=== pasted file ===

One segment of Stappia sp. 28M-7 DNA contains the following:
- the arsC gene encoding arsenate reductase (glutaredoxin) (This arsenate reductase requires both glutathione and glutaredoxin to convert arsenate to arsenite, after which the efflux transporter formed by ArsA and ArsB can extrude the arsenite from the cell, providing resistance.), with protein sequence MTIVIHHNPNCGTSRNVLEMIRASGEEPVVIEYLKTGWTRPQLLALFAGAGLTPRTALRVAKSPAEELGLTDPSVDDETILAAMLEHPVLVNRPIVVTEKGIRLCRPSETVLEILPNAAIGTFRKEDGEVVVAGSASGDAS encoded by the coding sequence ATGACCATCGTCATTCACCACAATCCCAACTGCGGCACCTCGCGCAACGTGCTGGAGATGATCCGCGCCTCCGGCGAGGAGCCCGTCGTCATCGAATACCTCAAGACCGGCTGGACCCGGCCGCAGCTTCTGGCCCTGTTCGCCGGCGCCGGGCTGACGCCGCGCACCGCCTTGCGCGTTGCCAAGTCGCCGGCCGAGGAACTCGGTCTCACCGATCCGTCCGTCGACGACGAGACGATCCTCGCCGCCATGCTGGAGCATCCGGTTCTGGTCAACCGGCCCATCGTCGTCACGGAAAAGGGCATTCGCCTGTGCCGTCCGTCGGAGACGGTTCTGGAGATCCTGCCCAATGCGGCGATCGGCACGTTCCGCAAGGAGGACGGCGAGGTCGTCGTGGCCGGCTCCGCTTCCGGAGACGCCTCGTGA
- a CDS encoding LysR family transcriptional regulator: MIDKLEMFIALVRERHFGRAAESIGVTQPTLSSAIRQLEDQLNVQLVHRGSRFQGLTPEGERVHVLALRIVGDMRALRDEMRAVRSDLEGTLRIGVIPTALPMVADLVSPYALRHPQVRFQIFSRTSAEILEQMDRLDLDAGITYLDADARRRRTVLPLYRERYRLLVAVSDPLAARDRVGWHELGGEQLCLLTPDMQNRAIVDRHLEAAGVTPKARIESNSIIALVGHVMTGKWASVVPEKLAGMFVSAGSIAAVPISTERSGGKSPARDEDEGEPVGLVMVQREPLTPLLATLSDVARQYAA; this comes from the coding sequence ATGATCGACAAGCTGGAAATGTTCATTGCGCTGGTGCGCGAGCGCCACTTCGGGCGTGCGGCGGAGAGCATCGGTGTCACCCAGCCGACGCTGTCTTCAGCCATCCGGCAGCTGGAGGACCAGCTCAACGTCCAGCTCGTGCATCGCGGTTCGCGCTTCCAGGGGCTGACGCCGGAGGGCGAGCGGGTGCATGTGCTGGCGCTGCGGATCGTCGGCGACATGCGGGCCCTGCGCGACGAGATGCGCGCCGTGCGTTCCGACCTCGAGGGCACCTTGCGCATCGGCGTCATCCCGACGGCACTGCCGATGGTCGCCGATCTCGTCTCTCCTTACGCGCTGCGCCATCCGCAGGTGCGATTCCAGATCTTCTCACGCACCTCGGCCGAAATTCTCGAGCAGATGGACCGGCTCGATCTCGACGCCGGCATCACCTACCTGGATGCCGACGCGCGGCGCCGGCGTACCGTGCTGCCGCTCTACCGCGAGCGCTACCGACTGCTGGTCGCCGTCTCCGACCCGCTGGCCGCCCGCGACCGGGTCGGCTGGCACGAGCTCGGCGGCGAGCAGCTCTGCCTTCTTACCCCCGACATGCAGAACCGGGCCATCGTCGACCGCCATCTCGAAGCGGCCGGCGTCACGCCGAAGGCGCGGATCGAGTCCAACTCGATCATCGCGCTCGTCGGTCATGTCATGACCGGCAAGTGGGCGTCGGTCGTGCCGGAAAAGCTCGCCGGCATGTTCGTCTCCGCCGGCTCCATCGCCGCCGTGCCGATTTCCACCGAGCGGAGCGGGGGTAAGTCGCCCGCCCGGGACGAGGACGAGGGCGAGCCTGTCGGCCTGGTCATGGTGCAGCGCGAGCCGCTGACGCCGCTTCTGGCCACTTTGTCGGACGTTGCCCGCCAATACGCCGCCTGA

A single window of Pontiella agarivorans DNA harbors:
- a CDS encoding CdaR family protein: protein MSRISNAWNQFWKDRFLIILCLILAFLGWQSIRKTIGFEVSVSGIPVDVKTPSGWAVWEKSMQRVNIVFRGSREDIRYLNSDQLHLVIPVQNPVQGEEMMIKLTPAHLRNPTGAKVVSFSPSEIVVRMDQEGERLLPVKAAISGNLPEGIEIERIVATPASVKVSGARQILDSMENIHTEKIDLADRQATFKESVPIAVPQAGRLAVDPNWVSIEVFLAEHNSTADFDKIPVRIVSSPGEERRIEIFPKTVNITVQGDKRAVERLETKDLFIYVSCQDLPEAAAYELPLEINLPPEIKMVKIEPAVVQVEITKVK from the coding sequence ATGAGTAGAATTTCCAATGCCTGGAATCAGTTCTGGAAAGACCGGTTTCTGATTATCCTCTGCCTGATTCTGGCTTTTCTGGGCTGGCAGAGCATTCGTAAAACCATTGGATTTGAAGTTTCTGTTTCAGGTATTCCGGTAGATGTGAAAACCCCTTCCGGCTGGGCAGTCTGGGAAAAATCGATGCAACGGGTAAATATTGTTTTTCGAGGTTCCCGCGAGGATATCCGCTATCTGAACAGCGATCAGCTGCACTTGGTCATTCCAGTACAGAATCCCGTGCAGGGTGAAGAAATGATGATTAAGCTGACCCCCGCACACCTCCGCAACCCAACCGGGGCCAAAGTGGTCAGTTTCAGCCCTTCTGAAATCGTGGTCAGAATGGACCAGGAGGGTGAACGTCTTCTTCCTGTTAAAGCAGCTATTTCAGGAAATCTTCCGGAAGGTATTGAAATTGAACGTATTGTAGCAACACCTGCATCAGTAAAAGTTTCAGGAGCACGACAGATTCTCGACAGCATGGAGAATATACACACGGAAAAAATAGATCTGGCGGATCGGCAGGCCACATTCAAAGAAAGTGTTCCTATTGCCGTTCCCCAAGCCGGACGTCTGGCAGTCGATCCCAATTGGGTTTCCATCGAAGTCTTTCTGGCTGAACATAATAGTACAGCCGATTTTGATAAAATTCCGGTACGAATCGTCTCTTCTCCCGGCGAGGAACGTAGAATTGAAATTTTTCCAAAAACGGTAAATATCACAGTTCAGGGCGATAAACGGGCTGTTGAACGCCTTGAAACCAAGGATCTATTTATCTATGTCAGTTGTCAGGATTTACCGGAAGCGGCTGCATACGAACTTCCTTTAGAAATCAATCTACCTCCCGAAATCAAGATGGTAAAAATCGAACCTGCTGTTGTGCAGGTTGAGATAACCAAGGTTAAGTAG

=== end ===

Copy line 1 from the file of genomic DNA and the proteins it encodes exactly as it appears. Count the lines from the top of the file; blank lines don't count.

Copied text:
One segment of Stappia sp. 28M-7 DNA contains the following: